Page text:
Instead of struggling with the depressing unpleasantness of modern European society, I need to focus on our panel tomorrow at the International Congress for the History of Science in East Asia (ICHSEA) in Paris. We wish to win the participants of the panel to consider collaborating with us in a new research project called Visualization of the Heavens. In this project we wish to learn which parts of the heavens were considered worthy or necessary of depicting through visual means, which forms were chosen for creating the imagery, how these images overlapped with other traditions across Asia and perhaps also Africa and Europe, which skills people had to acquire before producing the images in their concrete settings and what the images meant to those who commanded them. We want to study the relations between images and words, changes in both areas, and the mobility of visual forms across areas of intellectual activity as well as rituals used by different communities to regulate their lives and deaths. We are interested in the materials used for creating visual representations of the heavens and the knowledge acquired for producing and interpreting the objects.


 Already the process of searching for images from East, South and West Asia enriched my knowledge about the range and domains of use in different regions of Asia. For many centuries, scholars in Islamicate societies were not interested in visualizing those parts of the heavens which in their knowledge system belonged to the sub-lunar world such as clouds, rain, thunder or lightening. The only sublunar phenomenon that was regularly portrayed through a colored image was the rain bow. The situation seems to be profoundly different in Tang, Song and Ming China. There, clouds were a continuously visualized and systematized according to forms, sizes and prognostic meanings. The second surprise was the depiction of a steelyard on a Buddhist image of the zodiac produced in Japan in the year 972. Beside the fascinating use of Mesopotamian and Hellenistic images in Buddhist astrological pictures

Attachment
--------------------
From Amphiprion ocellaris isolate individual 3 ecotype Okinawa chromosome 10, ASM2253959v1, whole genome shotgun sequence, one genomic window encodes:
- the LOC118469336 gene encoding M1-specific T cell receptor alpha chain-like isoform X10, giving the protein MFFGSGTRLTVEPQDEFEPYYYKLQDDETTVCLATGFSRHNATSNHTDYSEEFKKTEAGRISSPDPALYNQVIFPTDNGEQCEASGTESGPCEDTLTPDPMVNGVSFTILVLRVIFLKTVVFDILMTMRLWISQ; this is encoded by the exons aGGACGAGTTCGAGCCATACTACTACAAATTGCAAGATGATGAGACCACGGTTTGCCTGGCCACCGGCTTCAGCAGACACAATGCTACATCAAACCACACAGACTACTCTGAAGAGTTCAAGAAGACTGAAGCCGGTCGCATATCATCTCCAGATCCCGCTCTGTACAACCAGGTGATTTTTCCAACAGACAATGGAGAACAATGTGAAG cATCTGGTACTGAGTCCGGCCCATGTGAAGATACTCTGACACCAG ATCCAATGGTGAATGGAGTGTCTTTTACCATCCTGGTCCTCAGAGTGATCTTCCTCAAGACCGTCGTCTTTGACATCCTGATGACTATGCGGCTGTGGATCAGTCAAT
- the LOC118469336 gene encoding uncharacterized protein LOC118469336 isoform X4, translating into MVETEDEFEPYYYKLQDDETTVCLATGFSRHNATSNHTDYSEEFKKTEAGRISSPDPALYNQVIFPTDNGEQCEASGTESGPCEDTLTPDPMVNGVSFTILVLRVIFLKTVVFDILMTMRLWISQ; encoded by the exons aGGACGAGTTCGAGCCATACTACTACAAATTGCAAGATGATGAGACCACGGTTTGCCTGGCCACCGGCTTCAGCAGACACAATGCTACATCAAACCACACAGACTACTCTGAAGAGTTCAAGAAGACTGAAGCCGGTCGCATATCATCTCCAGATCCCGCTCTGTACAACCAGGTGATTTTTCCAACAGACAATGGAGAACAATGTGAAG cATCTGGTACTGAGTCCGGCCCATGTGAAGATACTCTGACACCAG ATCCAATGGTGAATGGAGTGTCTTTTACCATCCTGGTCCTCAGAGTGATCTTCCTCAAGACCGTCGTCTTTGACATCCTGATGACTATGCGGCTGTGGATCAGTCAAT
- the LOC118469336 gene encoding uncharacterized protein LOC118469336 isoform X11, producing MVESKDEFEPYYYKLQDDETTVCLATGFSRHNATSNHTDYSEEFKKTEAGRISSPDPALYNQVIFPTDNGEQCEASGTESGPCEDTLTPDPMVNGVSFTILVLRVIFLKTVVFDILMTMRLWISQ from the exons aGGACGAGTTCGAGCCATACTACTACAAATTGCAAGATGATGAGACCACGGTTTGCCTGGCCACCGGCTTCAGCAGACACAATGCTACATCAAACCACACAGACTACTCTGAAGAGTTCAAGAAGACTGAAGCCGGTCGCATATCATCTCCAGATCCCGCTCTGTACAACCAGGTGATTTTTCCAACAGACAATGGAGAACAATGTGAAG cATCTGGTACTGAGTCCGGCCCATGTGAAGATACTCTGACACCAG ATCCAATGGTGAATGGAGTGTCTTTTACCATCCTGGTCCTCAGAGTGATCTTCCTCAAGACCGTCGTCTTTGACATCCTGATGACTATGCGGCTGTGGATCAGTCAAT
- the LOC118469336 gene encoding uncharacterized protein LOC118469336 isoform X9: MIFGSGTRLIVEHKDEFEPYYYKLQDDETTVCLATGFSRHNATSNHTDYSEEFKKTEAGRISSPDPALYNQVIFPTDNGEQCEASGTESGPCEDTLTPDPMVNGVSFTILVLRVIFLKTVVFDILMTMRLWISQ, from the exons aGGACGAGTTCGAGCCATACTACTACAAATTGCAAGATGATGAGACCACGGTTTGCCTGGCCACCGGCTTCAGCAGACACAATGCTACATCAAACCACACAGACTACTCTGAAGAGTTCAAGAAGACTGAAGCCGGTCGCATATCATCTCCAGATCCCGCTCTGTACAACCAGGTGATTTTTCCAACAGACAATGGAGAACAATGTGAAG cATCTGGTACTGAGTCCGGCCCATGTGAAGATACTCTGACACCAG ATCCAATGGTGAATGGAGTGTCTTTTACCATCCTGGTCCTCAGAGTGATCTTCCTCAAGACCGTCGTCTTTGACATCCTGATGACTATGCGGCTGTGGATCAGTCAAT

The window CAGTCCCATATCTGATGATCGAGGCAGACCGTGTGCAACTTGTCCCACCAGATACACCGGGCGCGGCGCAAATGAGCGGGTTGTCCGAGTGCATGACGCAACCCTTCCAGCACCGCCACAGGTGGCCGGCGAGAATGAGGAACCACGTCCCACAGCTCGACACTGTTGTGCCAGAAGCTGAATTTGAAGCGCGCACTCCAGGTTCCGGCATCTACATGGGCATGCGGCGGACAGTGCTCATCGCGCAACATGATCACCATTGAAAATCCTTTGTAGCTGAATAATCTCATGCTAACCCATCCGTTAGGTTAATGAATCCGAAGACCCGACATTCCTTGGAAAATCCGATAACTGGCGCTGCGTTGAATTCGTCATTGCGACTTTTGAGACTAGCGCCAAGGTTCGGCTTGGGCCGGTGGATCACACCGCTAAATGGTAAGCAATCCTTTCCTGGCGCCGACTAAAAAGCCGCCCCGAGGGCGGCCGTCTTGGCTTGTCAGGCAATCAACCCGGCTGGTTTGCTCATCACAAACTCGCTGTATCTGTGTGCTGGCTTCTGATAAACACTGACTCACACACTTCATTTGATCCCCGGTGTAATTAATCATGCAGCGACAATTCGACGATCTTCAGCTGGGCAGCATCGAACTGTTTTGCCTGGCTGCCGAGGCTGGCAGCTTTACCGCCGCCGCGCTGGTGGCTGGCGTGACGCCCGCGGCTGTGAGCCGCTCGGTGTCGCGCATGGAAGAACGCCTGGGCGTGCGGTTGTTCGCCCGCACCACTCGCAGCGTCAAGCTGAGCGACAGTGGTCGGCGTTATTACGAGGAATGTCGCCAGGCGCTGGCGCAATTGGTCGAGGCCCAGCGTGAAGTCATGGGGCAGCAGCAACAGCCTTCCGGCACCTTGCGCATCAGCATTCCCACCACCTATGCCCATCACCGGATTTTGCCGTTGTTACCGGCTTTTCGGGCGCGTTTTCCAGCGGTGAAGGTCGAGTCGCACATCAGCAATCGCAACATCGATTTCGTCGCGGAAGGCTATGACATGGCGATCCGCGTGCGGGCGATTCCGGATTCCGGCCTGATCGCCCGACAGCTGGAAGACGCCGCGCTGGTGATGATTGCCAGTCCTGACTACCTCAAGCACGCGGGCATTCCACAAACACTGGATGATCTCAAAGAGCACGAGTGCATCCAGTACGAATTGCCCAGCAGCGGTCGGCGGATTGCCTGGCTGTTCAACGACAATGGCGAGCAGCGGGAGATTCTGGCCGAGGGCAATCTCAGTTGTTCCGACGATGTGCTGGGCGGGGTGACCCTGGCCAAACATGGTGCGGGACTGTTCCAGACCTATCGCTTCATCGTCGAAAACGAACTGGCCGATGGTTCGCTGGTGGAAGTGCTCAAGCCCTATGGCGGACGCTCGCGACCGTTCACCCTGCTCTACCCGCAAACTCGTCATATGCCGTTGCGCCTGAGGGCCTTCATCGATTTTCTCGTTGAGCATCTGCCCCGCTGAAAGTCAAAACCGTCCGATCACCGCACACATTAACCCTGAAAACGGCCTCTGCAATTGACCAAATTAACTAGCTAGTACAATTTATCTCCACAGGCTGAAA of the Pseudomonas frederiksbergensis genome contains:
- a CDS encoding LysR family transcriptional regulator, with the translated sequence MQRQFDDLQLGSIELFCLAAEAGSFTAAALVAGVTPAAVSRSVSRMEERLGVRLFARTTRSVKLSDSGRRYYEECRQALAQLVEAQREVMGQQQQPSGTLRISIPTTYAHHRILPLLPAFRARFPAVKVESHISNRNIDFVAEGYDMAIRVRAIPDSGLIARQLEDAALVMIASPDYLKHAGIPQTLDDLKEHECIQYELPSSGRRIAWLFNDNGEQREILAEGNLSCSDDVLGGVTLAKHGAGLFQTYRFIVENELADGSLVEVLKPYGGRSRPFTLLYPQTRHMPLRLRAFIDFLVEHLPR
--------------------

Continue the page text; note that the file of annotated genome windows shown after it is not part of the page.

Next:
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Der Hofgelehrte Adam Olearius: Neugier als Methode?

Posted 3/7/2015

Posted 2/7/2015

June 24-27, 2015 a conference of German, Swiss, Polish, Estonian and Persian researchers took place at Castle Gottorf in Schleswig. The organizers, Dr. Kirsten Baumann and Dr. Uta Kuhl, wanted to learn about Adam Olearius and the different facets of his life work from academic and amateur students of his texts, instruments and images. It was a broad kaleidoscope of themes, historiographical approaches, and evaluations.


For me, the most interesting aspects concerned the great-format paintings of the Black Fraternity at Reval (today Tallinn) of local merchants and scholars, but also of the rulers of Russia and Safavid Iran, which Olearius apparently copied as portraits and used in his book, as well as the analysis of Olearius's preface to the German translation of Sa'adi's Gulistan (Der Persianische Rosenthal), which he had produced together with the former secretary Haq Virdi of the embassy of Sha Safi (r. 1629-1642). The fascination to me of the paintings collected by the Black Fraternity in Reval went beyond the fact that Olearius had incorporated their small-scale copies in his travel account without saying so. It consisted in their seeming similarity with great-format paintings of allegedly Safavid women and men produced only a short time later for European travelers or residents in Isfahan, the Safavid capital. These Safavid oil paintings have been often discussed. But no art historian has so far compared them to the paintings in the collection of the Black Fraternity in Reval and discussed whether they might have been related. The other fascinating aspect of the paintings of the Black Fraternity is the remarkable similarity of the presentation of the Romanov prince with a Tatar ruler and the oriental-style decoration of his precious coat. The Estonian colleague who works on these paintings was not aware about any Ottoman, Timurid, Safavid or Crimean Tatar miniatures in early-seventeenth-century Reval. But it would be worthwhile to trace the commercial and diplomatic relationships between the mostly German merchant community of Reval and the Ottoman and Safavid Empires as well as other Islamicate societies of their time.